Step 3: Elevator Pitch - What And How Long?
An elevator pitch is a technique adapted to establish interest in a product or an idea and getting the prospective buyer, investor, or customer to set aside the time to listen to an investment proposal. The term is derived from the fact that the pitch in itself should not take longer than it would take to ride up in an elevator, essentially thirty-forty seconds or roughly 130-140 words. An elevator pitch is a great way to introduce yourself to potential customers and to open a conversation that hooks the buyer into listening to your Business Plan. The elevator pitch should be a short and concise introduction that grabs the prospect's attention and moves their interest towards funding your business venture.
The term elevator pitch was originally coined in the USA and is a quick and effective way of communicating the important parts of your business message. This communication technique was originally used for business networking and it has now been adopted by successful professionals as well. An elevator pitch can be used in any business or social situation, such as elevators, and it works really effectively in the first seconds of meeting a prospect. Elevator pitches make introduction very comfortable for both parties and get the ball rolling for the next meeting.
To work effectively, an elevator pitch must only contain brief information that serves the purpose. A good introduction, based on elevator pitching, will introduce you, your business, and possibly your product. To grab the prospect's attention, you can add the possible benefits the buyer could gain from you, your business, or product. The main point that should be emphasised on the elevator pitch is that it is all about the listener and what they could gain from the prospective business association.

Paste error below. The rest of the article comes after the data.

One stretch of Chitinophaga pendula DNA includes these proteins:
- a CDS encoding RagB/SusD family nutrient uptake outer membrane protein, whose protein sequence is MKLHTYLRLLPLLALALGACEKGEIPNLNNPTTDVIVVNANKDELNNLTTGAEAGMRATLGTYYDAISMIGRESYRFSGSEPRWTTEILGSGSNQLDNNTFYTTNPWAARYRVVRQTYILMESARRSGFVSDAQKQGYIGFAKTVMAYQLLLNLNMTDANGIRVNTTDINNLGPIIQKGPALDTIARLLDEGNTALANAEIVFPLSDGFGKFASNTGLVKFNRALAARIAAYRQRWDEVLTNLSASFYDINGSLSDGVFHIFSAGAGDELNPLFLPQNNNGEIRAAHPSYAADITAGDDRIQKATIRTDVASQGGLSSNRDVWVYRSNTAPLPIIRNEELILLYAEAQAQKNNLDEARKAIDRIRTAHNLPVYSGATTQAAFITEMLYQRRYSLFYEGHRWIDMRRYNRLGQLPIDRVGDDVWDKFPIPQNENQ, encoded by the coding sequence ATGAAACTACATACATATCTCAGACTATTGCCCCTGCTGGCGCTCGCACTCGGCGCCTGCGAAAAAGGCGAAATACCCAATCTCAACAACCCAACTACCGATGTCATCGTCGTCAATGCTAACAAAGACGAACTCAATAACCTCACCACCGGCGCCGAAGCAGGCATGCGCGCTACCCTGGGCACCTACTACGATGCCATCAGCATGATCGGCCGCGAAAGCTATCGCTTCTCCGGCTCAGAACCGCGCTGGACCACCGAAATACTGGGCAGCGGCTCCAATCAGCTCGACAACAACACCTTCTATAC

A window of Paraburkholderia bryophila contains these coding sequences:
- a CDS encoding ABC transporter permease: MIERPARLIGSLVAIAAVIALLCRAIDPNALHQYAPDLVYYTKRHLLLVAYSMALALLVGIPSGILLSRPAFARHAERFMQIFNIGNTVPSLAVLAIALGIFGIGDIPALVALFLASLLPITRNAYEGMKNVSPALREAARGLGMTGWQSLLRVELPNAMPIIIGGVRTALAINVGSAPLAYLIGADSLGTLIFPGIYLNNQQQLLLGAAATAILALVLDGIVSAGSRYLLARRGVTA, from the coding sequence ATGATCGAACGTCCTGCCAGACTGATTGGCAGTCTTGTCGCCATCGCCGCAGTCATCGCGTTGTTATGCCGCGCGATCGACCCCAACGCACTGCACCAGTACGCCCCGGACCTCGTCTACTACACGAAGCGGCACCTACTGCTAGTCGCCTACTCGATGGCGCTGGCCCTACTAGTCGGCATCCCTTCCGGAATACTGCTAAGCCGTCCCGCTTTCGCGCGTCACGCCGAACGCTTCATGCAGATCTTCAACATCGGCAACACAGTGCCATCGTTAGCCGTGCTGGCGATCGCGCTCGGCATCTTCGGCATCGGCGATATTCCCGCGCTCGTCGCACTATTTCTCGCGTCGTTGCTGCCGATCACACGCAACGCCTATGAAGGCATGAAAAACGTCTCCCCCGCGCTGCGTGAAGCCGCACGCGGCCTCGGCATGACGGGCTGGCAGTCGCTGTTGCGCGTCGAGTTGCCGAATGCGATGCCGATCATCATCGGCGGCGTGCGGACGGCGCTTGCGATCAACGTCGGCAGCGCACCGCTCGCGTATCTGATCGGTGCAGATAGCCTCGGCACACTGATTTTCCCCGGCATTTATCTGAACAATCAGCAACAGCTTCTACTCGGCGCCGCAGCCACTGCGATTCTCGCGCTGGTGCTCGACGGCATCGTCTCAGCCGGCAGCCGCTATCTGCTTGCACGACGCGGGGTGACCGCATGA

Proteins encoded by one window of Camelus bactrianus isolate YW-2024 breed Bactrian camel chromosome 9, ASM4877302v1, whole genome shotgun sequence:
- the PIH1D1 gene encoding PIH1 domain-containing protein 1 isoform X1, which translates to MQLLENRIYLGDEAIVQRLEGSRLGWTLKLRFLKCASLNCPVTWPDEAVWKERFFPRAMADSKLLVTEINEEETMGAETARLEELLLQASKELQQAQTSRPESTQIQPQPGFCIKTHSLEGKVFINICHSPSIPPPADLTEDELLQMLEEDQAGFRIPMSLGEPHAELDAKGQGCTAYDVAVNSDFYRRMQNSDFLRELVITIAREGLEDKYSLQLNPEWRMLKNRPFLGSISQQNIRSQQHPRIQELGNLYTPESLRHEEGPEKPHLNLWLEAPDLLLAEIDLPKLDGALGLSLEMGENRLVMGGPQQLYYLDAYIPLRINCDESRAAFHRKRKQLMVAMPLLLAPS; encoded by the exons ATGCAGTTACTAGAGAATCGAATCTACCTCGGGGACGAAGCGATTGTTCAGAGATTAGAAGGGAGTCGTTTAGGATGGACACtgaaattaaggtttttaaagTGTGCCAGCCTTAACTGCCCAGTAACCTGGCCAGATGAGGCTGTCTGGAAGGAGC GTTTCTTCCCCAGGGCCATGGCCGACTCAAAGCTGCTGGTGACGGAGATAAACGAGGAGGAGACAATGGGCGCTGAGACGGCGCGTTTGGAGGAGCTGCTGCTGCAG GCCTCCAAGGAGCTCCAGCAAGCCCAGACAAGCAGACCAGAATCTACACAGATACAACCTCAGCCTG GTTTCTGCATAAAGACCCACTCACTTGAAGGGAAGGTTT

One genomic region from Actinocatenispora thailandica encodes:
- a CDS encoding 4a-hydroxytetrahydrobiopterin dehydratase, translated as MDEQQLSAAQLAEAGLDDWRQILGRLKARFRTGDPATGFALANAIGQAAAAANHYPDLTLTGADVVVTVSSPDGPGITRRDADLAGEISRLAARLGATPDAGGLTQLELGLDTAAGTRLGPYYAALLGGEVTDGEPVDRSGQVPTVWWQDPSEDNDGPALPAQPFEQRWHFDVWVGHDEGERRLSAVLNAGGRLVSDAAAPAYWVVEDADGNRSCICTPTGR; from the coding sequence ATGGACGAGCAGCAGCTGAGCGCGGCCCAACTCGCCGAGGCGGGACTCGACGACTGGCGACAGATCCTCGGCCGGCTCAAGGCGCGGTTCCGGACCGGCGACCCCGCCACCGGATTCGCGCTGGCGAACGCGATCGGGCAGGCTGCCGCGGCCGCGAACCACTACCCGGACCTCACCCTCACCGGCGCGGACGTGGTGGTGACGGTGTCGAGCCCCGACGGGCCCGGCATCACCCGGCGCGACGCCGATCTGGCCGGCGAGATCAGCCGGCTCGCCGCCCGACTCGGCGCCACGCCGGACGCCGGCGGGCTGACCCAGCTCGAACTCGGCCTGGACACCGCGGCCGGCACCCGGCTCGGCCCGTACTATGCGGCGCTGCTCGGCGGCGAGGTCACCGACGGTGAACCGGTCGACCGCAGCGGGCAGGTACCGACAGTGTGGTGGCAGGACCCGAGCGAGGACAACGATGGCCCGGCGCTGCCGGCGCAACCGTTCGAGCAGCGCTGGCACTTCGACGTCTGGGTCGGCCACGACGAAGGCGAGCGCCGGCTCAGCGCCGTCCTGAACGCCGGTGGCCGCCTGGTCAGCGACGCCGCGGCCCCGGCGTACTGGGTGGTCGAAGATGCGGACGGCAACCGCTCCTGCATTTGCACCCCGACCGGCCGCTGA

Since the number of venture capitalists and angel investors are dwindling, and the existing investors are funding fewer and fewer projects, it is imperative to formulate a precise and perfect Elevator Pitch. Investors are already inundated with requests and proposals day in and day out, and to get your foot in the door or having the opportunity to meet with an investor, you may often have to depend solely on an outstanding elevator pitch and business or project idea.
An Ideal Elevator Pitch
With the inundation of enormous information that is available nowadays, elevator pitches are becoming increasingly important in today’s context. However, crafting an effective elevator pitch can be a bit tricky because it is important to create an impression within a short span of time. Brevity is the soul of an Elevator Pitch since everything has to be stated about the product or company in a few words.
Even though an elevator pitch is often brief and does not provide a whole lot of detail about the product or company, one should not undermine the importance of taking the time to develop a well thought and compelling elevator pitch. Aside from answering the most basic questions about your business, revenues, and existing funding, the pitch should include several elements in order to make it more vigorous at delivering the desired results and making an impact on investors.